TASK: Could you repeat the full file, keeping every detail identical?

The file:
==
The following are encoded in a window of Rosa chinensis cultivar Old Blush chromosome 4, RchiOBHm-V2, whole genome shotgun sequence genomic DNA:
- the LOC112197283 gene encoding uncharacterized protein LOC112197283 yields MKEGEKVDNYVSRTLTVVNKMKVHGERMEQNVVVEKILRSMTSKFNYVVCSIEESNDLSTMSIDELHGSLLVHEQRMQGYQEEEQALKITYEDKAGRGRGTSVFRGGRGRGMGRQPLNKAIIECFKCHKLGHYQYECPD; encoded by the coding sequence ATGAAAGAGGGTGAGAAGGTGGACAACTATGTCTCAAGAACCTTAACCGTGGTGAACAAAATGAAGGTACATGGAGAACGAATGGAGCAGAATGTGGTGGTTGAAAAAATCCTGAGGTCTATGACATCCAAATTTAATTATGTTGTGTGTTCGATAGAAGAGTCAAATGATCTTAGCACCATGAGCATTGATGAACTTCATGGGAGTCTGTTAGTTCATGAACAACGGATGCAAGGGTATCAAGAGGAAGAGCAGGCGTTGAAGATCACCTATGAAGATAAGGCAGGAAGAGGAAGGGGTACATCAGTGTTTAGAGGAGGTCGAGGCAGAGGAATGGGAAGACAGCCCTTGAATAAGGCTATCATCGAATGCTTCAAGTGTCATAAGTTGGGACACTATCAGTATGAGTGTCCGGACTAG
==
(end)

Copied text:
The following are encoded in a window of Rosa chinensis cultivar Old Blush chromosome 4, RchiOBHm-V2, whole genome shotgun sequence genomic DNA:
- the LOC112197283 gene encoding uncharacterized protein LOC112197283 yields MKEGEKVDNYVSRTLTVVNKMKVHGERMEQNVVVEKILRSMTSKFNYVVCSIEESNDLSTMSIDELHGSLLVHEQRMQGYQEEEQALKITYEDKAGRGRGTSVFRGGRGRGMGRQPLNKAIIECFKCHKLGHYQYECPD; encoded by the coding sequence ATGAAAGAGGGTGAGAAGGTGGACAACTATGTCTCAAGAACCTTAACCGTGGTGAACAAAATGAAGGTACATGGAGAACGAATGGAGCAGAATGTGGTGGTTGAAAAAATCCTGAGGTCTATGACATCCAAATTTAATTATGTTGTGTGTTCGATAGAAGAGTCAAATGATCTTAGCACCATGAGCATTGATGAACTTCATGGGAGTCTGTTAGTTCATGAACAACGGATGCAAGGGTATCAAGAGGAAGAGCAGGCGTTGAAGATCACCTATGAAGATAAGGCAGGAAGAGGAAGGGGTACATCAGTGTTTAGAGGAGGTCGAGGCAGAGGAATGGGAAGACAGCCCTTGAATAAGGCTATCATCGAATGCTTCAAGTGTCATAAGTTGGGACACTATCAGTATGAGTGTCCGGACTAG